Communication and technology
thought leadership

The following articles were written by Strategy& partners and other senior professionals on key topics in the communications and technology sector.

A new wave of M&A for Middle East telecom operators
The telecom industry in the Middle East and North Africa (MENA) region is on the verge of a new wave of M&A. Telecom companies are likely to pursue regional, or even global, targets within the growing information and communications technologies (ICT) sector.
Mission critical
GCC telecom operators are well positioned to provide Long-Term Evolution (LTE) mission critical networks and related services for government emergency services.
Reconsidering military ICT security
Gulf Cooperation Council (GCC)1 armed forces face an information security conundrum. On the one hand, they need to develop “information superiority” — the ability to meet the information requirements of supported forces with greater timeliness, relevance, accuracy, and comprehensiveness than an adversary.
Telecom operators in the age of drones
Telecom operators are uniquely positioned for the commercial unmanned aerial vehicles (drone) market because of their capabilities in connectivity, cloud, big data, and analytics. Telecom operators could offer drone-powered solutions by building partnerships in areas related to drone procurement, data processing, and data delivery, and by leveraging internal capabilities across the value chain.
Executives in the GCC are excited by digital. They recognize its benefits, such as stronger customer orientation and increased efficiency — vital in an era of budget constraints.

More reports and studies

Achieving universal Internet access requires changes in the three interdependent markets that make the Internet work. The Connectivity Market needs: to shift the spectrum away from 2G, improve offline distribution of content, and add national and international Internet infrastructure. The Content Market needs to: provide relevant educational content, put social services online, and provide economic opportunity content. The Retail Market needs: high-touch sales models, brand- or subscriber-subsidized access, and simpler value propositions. Additionally, technological innovations are needed to reach the remotest and the very poorest of the world’s population. This is the full version of the report.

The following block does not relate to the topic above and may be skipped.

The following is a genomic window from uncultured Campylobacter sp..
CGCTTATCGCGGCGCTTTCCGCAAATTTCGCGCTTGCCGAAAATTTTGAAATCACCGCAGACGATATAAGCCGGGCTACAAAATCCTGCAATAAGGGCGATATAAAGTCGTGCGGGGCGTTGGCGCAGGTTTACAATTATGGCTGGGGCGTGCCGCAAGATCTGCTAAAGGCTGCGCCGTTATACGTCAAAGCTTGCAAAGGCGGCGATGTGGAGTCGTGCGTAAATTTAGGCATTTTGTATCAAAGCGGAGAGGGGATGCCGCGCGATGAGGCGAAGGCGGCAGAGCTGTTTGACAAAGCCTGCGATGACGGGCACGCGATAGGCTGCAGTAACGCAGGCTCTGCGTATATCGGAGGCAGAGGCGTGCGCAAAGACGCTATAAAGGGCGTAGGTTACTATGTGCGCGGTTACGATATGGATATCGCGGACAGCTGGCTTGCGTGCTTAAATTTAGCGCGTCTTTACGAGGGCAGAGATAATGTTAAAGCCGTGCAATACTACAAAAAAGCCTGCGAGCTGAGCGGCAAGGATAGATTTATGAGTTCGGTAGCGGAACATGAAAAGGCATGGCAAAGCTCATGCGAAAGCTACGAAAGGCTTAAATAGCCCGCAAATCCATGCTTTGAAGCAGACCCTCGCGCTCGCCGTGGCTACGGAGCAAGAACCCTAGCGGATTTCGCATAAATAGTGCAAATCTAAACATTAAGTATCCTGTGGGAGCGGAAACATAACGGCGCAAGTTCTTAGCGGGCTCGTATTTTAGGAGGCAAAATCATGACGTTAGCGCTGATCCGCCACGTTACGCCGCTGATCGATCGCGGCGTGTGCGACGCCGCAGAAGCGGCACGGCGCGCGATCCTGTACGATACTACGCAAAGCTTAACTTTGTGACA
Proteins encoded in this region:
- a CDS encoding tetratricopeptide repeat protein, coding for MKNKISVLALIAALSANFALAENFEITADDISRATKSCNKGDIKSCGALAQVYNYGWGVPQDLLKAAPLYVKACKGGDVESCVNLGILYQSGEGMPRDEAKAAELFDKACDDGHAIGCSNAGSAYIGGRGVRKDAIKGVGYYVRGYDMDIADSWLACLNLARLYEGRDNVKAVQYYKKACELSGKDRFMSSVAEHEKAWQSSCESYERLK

The government, local content providers, telecom operators, and global platform providers can play an important role in jump-starting digital content ecosystems by investing in relevant, local content to help build a user base large enough to reach the critical mass point. More and better local content from new companies will help to bring millions of unconnected people online and further engage those already connected.
Turkey can accelerate the reach of national broadband with six policy measures: evolve and boost commercialization channels; reduce the cost of ownership for end users; scale up relevant local applications and content; promote wholesale and infrastructure sharing services that make commercial sense; leverage the Universal Service Fund to support broadband deployment in pre-defined low-density areas; drive municipality-led demand aggregation and incentives.
Telecom companies face increased competition and rising network costs, which are reducing their gross earnings. Instead of responding with cost-cutting, they should undertake a comprehensive product profitability and simplification exercise. At that point they can restructure market-facing and back-end operations and infrastructure, which will lay the foundations for improved profitability.
The digital revolution is questioning existing regulatory frameworks and forcing regulators to respond. Regulators have to grapple with these disruptive forces in a manner that will foster both innovation and fairness. The three key areas for regulators to look at, and that require a focus on digitization, are market efficiency, scarcity management, and safeguarding customer welfare.
Creeping commoditization is an overlooked challenge facing the global mobile communications industry. Operators must work against commoditization at all times to elevate themselves above the competition. Our research indicates that over half of mobile markets worldwide are either already commoditized, or in imminent danger of becoming so.
Companies need to understand where they stand in terms of big data maturity so that they can progress and identify the required initiatives. This involves examining their environment readiness, the extent of legal and regulatory frameworks, and ICT infrastructure; their internal capabilities; and the many methods for using big data.
Telecom companies seeking growth in emerging markets should abandon the outdated view of customers as large, indistinct, and coherent segments. They should tailor offerings to specific customer needs by employing analytical marketing, which mines the Big Data they already possess to respond continually to how individuals and market micro-segments behave.
Mobile e-government applications can help governments deliver e-services more efficiently than kiosks or web portals. Successful apps will be well-designed and focused on the main aim of helping constituents engage directly and frequently with the government. Loyalty programs, gamification, and social media will stimulate more engagement with mobile e-government apps.
Telecom companies can integrate their business support systems applications (previously managed by the IT department) with operations support systems applications (previously handled by the network department), thereby boosting the operational efficiency and better synergizing the elements of the technology backbone.

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